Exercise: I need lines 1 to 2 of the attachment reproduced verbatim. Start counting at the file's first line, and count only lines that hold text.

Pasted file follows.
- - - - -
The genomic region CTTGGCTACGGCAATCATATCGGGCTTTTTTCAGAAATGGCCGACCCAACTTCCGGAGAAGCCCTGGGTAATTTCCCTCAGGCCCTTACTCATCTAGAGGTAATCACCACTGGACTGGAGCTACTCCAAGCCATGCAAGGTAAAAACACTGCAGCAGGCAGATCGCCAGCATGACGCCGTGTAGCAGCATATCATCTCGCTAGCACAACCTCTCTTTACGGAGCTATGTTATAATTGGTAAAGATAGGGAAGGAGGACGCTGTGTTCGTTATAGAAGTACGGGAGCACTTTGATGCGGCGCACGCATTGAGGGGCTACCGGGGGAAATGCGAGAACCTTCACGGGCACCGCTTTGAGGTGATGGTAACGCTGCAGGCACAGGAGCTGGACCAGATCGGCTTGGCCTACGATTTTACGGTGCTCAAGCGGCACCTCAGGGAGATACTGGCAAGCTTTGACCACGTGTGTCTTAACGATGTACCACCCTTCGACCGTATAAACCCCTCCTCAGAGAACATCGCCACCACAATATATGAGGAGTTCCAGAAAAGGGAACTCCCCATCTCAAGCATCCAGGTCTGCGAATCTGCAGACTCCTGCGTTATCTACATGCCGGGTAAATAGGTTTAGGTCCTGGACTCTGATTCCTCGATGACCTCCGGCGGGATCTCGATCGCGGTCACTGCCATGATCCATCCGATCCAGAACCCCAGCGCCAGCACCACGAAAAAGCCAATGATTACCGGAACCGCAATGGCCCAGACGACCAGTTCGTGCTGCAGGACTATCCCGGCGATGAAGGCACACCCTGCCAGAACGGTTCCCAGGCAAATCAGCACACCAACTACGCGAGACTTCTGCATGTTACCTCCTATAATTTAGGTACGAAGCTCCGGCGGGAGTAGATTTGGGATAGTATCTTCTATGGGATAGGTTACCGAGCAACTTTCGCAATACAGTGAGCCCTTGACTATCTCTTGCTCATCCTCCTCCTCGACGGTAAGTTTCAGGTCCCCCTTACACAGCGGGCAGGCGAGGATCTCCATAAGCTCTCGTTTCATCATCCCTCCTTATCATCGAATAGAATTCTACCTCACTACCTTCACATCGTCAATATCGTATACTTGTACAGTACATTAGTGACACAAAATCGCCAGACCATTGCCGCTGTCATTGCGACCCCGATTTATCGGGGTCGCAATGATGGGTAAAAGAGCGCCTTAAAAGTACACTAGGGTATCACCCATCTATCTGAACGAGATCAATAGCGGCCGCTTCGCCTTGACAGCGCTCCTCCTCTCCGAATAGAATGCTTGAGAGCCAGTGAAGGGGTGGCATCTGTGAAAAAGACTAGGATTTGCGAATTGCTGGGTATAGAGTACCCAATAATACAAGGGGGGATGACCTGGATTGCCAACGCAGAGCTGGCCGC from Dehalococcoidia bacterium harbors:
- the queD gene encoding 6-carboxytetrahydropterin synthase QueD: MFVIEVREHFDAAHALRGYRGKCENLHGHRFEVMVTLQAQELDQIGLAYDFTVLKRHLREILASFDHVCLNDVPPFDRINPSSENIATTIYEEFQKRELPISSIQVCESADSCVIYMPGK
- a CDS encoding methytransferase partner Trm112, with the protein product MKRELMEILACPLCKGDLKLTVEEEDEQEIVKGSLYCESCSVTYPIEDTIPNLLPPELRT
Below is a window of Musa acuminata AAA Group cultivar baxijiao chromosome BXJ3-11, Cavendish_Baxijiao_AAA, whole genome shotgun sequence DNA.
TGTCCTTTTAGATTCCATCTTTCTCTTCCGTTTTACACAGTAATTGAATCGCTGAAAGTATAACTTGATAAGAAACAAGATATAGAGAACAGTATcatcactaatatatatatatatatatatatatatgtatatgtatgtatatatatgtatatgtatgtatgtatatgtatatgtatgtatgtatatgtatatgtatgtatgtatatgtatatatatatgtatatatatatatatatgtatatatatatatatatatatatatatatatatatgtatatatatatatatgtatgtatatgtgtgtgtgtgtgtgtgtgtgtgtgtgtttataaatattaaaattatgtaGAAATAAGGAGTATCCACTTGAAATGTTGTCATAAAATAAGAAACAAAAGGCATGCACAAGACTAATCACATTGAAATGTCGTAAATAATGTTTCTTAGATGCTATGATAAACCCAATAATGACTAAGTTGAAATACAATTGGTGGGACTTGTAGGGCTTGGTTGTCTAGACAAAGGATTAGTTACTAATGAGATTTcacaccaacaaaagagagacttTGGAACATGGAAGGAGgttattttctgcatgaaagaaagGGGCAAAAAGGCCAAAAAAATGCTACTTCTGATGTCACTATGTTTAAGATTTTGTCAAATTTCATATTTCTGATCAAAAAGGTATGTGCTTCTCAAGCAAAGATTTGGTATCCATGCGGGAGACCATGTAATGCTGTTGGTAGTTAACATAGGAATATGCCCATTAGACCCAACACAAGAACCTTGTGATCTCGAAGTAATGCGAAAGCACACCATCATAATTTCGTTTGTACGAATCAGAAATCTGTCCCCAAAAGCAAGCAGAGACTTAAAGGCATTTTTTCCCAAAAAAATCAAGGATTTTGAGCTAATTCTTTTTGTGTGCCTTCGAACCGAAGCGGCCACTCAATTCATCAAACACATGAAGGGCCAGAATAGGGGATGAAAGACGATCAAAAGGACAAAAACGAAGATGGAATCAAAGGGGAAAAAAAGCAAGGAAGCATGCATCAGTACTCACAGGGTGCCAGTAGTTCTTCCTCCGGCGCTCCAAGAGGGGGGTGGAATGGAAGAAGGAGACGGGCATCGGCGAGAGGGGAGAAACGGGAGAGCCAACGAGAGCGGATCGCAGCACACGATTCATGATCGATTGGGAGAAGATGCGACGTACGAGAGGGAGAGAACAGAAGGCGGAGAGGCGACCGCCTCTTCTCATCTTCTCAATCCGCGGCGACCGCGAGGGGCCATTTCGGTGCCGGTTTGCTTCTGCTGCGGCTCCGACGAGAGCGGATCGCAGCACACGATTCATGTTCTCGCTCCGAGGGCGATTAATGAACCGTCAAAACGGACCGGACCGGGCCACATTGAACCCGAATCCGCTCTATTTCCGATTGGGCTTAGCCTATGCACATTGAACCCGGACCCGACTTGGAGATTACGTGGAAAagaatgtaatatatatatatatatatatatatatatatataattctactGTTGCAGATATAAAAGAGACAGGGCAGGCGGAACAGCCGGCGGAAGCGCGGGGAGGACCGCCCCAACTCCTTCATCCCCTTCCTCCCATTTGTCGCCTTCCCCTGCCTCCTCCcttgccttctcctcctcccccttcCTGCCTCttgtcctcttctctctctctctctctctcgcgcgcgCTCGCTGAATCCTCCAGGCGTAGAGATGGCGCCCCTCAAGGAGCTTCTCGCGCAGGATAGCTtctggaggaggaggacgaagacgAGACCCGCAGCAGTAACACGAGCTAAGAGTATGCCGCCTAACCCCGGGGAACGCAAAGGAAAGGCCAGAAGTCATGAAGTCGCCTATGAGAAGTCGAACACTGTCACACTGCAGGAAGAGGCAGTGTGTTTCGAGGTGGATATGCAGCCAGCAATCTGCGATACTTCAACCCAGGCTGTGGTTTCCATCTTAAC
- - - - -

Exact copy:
The genomic region CTTGGCTACGGCAATCATATCGGGCTTTTTTCAGAAATGGCCGACCCAACTTCCGGAGAAGCCCTGGGTAATTTCCCTCAGGCCCTTACTCATCTAGAGGTAATCACCACTGGACTGGAGCTACTCCAAGCCATGCAAGGTAAAAACACTGCAGCAGGCAGATCGCCAGCATGACGCCGTGTAGCAGCATATCATCTCGCTAGCACAACCTCTCTTTACGGAGCTATGTTATAATTGGTAAAGATAGGGAAGGAGGACGCTGTGTTCGTTATAGAAGTACGGGAGCACTTTGATGCGGCGCACGCATTGAGGGGCTACCGGGGGAAATGCGAGAACCTTCACGGGCACCGCTTTGAGGTGATGGTAACGCTGCAGGCACAGGAGCTGGACCAGATCGGCTTGGCCTACGATTTTACGGTGCTCAAGCGGCACCTCAGGGAGATACTGGCAAGCTTTGACCACGTGTGTCTTAACGATGTACCACCCTTCGACCGTATAAACCCCTCCTCAGAGAACATCGCCACCACAATATATGAGGAGTTCCAGAAAAGGGAACTCCCCATCTCAAGCATCCAGGTCTGCGAATCTGCAGACTCCTGCGTTATCTACATGCCGGGTAAATAGGTTTAGGTCCTGGACTCTGATTCCTCGATGACCTCCGGCGGGATCTCGATCGCGGTCACTGCCATGATCCATCCGATCCAGAACCCCAGCGCCAGCACCACGAAAAAGCCAATGATTACCGGAACCGCAATGGCCCAGACGACCAGTTCGTGCTGCAGGACTATCCCGGCGATGAAGGCACACCCTGCCAGAACGGTTCCCAGGCAAATCAGCACACCAACTACGCGAGACTTCTGCATGTTACCTCCTATAATTTAGGTACGAAGCTCCGGCGGGAGTAGATTTGGGATAGTATCTTCTATGGGATAGGTTACCGAGCAACTTTCGCAATACAGTGAGCCCTTGACTATCTCTTGCTCATCCTCCTCCTCGACGGTAAGTTTCAGGTCCCCCTTACACAGCGGGCAGGCGAGGATCTCCATAAGCTCTCGTTTCATCATCCCTCCTTATCATCGAATAGAATTCTACCTCACTACCTTCACATCGTCAATATCGTATACTTGTACAGTACATTAGTGACACAAAATCGCCAGACCATTGCCGCTGTCATTGCGACCCCGATTTATCGGGGTCGCAATGATGGGTAAAAGAGCGCCTTAAAAGTACACTAGGGTATCACCCATCTATCTGAACGAGATCAATAGCGGCCGCTTCGCCTTGACAGCGCTCCTCCTCTCCGAATAGAATGCTTGAGAGCCAGTGAAGGGGTGGCATCTGTGAAAAAGACTAGGATTTGCGAATTGCTGGGTATAGAGTACCCAATAATACAAGGGGGGATGACCTGGATTGCCAACGCAGAGCTGGCCGC from Dehalococcoidia bacterium harbors:
- the queD gene encoding 6-carboxytetrahydropterin synthase QueD: MFVIEVREHFDAAHALRGYRGKCENLHGHRFEVMVTLQAQELDQIGLAYDFTVLKRHLREILASFDHVCLNDVPPFDRINPSSENIATTIYEEFQKRELPISSIQVCESADSCVIYMPGK